Excerpted from WSJ, How Destructive Would Bankruptcy Be for Big Three?, December 12, 2008
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One of the Big Three’s main arguments for a bailout is that American consumers won’t buy General Motors and Chrysler cars if they are forced into bankruptcy. They would be tainted by a stigma and by worries that warranties and parts wouldn’t be available years down the road if the firms ran the risk of liquidation.
Consumer surveys support this view. One survey of 6000 consumers by CNW Research this summer found that 80% said they would abandon an auto maker if it were to file for bankruptcy.
Does the argument hold up? One way to test it is to look at consumers’ actual behavior. The risk of bankruptcy has obviously risen in the past few months. If bankruptcy is likely to drive consumers away, one might expect to see the market share of GM and Chrysler fall more precipitously as bankruptcy risks rise.
The U.S. market share of the Big Three has been dropping consistently for years, from 74% in the mid-1990s to less than 50% today. But there’s little evidence in the data so far that this longer term pattern has been dramatically amplified by the rising risk of bankruptcy.
With the whiff of bankruptcy in the air …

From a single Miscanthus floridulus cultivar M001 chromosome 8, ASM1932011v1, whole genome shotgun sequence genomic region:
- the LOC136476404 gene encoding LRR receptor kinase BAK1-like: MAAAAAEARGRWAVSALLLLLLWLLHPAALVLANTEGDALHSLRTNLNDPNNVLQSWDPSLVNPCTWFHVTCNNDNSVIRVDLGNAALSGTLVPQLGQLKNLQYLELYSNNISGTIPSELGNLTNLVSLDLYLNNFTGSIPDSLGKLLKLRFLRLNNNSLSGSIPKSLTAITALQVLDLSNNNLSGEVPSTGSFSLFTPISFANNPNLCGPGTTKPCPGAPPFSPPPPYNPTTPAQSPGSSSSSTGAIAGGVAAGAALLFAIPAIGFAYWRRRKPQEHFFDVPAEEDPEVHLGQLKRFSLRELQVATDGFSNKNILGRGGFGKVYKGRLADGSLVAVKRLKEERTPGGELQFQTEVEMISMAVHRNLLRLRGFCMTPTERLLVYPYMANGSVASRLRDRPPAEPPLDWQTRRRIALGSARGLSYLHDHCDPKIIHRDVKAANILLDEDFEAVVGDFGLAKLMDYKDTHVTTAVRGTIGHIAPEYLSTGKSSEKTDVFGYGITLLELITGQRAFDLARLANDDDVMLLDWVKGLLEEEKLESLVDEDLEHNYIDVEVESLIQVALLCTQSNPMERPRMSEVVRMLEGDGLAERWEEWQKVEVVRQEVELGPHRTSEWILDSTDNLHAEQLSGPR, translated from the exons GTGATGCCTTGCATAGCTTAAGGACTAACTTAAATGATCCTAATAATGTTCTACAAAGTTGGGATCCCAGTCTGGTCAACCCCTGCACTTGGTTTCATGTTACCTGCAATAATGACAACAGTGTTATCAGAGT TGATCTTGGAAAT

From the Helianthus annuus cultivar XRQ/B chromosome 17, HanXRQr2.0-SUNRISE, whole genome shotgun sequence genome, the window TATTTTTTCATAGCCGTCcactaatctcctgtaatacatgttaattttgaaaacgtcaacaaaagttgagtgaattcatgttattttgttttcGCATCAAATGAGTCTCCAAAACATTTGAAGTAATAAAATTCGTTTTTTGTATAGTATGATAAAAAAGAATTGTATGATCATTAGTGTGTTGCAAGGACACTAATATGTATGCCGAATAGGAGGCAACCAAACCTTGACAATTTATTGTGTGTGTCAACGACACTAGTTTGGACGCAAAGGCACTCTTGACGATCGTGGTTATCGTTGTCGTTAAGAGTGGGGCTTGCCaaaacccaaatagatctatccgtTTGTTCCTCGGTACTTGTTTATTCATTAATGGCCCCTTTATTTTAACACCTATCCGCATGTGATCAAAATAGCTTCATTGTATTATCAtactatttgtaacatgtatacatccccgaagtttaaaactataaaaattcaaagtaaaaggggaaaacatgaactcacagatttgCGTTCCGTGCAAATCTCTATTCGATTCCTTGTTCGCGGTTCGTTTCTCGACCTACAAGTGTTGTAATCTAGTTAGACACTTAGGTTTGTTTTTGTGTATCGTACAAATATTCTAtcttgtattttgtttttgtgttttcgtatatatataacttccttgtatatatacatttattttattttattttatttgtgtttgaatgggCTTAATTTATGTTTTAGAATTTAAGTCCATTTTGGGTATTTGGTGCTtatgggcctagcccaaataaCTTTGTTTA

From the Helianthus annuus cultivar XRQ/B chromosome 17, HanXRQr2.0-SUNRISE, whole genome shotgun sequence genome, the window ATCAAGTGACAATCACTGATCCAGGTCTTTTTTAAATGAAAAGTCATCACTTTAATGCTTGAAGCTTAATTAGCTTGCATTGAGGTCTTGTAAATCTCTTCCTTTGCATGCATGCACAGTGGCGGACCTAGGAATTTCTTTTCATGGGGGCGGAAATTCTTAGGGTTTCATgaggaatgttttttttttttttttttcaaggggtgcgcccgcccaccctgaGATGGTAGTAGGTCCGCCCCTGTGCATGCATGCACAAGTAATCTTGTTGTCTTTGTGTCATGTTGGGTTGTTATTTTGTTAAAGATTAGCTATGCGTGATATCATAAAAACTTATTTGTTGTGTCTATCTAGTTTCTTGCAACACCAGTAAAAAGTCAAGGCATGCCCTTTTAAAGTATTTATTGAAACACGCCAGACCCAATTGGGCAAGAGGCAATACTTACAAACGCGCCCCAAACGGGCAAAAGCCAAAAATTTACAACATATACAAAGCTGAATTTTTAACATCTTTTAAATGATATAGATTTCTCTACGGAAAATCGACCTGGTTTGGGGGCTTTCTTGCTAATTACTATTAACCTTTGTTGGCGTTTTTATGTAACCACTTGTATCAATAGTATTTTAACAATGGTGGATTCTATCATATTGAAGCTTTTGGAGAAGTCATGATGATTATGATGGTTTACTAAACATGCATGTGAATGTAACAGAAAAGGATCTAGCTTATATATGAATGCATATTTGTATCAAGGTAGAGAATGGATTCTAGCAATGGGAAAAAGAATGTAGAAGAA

Chrysler’s U.S. sales market share has actually risen from 8.7% in July to 11.5% in November, according to Moody’s Economy.com.
GM’s market share has bounced around but hasn’t dropped below levels hit earlier this year.
Ford, which isn’t facing an immediate cash crunch, has picked up market share too, rising from 14.2% in July to 16.5% in November.
Of course, sales have been propped up by fire-sale deals and aggressive fleet sales. But, that’s not new news.
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1. Is there anyone who doesn’t recognize that the Detroit automakers are hanging by financial threads? The companies are bankrupt, they’re just not in legal bankruptcy proceedings. If they were, they’d at least stand some chance of restructuring themselves into healthy positions. The current government thinking stands no chance of doing that.
2. As I’ve said before, they survey results are misleading. Would somebody be more likely to buy a car from a financially healthy car maker? Of course. Would somebody prefer to by from one that is on the brink of financial collapse or one that is in bankruptcy proceedings? I bet that would be a statistical tie.
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